- I love that you had Autumn go far beyond what most twelve-year-old writers would do (submit poetry to The New Yorker, go to have work critiqued publicly by agents). How much of her writing adventures are based on experiences you have had as an author?
As a young writer, I also sought publication, and like Autumn, I started with submitting to the magazines my parents read, which in my case were The Reader’s Digest and a magazine that published inspirational poetry called Ideals Magazine. I had self-indulgent “First Person” essays and plenty of saccharine verse rejected by both of them. As an adult writer, I have also had poetry rejected by The New Yorker (you might as well aim for the top, right?). And yes, the public critique by two literary agents in the book is based almost word for word on a recent experience of mine, where even as a published author of almost 60 books, I left close to tears from the harshness of the comments on my work. Writing does involve a lot of criticism, and a lot of rejection!
- What advice do you have for young authors like Autumn who want to be published?
The most important thing is just to work as hard as you can to grow in your craft. The better your writing, the better your chance of getting the opportunity to share it with others via publication. In my own case, I feel I’ve grown most as a writer by getting critique from trusted friends and editors. How can I know if I’ve made readers laugh, cry, or think unless I come right out and ask them? It can be scary to share your work with others, asking them for their honest criticism, but it’s a terrific way to grow as a writer.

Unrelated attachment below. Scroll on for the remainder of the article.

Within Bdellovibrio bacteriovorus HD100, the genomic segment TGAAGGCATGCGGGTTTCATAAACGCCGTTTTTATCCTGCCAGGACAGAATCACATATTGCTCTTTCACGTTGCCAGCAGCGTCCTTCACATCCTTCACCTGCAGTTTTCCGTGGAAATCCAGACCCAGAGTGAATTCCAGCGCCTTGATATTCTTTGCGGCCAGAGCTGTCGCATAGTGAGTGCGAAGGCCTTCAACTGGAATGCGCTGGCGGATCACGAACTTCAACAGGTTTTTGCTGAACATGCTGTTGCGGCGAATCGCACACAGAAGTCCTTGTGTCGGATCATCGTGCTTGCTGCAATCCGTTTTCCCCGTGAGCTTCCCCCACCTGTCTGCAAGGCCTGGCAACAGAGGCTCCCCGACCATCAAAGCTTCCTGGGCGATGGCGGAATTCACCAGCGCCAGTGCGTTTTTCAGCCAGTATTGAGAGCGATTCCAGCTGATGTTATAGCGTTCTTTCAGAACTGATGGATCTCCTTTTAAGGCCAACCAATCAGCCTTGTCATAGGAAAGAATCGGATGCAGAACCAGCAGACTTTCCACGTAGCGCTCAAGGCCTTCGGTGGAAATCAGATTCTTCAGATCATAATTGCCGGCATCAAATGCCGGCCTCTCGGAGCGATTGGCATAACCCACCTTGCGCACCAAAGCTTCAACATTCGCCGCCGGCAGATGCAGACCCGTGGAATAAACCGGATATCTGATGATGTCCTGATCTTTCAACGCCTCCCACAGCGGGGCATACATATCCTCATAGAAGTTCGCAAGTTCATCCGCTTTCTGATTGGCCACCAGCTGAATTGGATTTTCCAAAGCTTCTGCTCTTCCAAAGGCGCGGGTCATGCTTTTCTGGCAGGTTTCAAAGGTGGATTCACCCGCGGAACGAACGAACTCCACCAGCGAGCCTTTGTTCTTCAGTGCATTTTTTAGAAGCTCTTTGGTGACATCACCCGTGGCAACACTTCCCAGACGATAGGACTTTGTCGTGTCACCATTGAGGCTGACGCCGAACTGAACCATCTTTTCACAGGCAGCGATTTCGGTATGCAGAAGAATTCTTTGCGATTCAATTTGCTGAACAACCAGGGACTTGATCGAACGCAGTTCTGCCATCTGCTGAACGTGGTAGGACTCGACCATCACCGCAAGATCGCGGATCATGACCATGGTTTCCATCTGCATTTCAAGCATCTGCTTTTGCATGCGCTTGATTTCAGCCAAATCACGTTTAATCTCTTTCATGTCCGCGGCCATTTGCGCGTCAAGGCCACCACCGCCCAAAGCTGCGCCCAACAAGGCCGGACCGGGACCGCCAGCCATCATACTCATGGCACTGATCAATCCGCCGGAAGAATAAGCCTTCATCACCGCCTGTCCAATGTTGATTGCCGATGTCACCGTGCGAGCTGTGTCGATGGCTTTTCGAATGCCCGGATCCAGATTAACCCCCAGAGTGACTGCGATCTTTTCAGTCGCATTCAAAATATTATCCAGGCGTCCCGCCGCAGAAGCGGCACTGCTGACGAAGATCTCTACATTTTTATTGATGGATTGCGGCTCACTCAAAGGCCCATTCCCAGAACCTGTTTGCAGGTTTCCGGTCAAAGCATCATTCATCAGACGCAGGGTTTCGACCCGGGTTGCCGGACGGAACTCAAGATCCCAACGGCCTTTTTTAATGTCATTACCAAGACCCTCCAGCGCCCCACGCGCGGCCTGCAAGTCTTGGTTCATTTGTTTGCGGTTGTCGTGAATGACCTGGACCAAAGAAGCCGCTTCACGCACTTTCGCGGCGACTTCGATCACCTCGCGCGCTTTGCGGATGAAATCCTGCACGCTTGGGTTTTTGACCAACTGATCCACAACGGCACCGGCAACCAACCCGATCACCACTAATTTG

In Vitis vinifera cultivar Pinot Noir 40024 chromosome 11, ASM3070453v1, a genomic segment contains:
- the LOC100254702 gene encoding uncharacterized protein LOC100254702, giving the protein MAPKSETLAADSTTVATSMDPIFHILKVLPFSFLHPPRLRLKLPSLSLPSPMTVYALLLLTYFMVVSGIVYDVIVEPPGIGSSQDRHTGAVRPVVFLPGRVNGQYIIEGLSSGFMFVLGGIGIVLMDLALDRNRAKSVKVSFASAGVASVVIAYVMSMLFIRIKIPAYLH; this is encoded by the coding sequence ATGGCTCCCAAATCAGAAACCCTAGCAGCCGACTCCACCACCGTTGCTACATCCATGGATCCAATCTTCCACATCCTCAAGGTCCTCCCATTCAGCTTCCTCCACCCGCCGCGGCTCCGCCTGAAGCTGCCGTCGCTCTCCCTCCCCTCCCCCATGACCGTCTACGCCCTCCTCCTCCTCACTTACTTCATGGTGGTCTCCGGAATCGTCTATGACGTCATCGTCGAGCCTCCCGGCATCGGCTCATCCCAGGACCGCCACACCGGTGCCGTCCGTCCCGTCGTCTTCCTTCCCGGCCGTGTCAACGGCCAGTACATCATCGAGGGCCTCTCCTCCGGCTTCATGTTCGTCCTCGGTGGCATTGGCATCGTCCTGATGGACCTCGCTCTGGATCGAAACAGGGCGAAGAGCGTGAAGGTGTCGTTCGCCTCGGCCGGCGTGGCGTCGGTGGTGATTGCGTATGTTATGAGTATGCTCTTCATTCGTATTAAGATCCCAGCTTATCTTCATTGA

- I really enjoyed spending time with these characters – they each had details that just made them come alive. One of the details I couldn’t help smiling over was Kylee’s knitting. What was your inspiration for including this in her character?
Kylee is based on a close childhood friend who taught me how to knit. We both were bored (and freezing) at the high school football games and then realized that we could stay home knitting and baking cookies instead. I ended up a mediocre knitter at best, but she grew up to be a high school sewing teacher and has now taught generations of students the way she taught me.
- What question do you wish I’d asked you and how would you answer it?
Ooh! Maybe. . . would I have made the same decision that Autumn makes, in the same situation? I think I would. I’ve borrowed lavishly from real life in my fiction, but I’ve always changed characters and events enough to make them unrecognizable. I’ve never written painfully revelatory things about loved ones in a nonfiction piece. That said, I’m grateful to writers who are willing to bare their souls. Many memoirs that I’ve read have been a great gift to me by authors who are willing to say difficult or embarrassing things in print. But, for myself, I’m not willing to take the risk of hurting family members in order to share deeply personal stories with the world.
Thank you so much for sharing your answers with us!
Be sure to stop at the other stops on the Calling All Authors! Blog Tour!
Calling All Authors! Blog Tour for WRITE THIS DOWN
September 27: Ruth at ruth ayers writes
September 28: Cindy at Charting By the Stars
September 29: Melanie at Two Writing Teachers
September 30: Niki at Daydream Reader
October 1: Kathy at The Brain Lair
October 2: Maria at Maria’s Mélange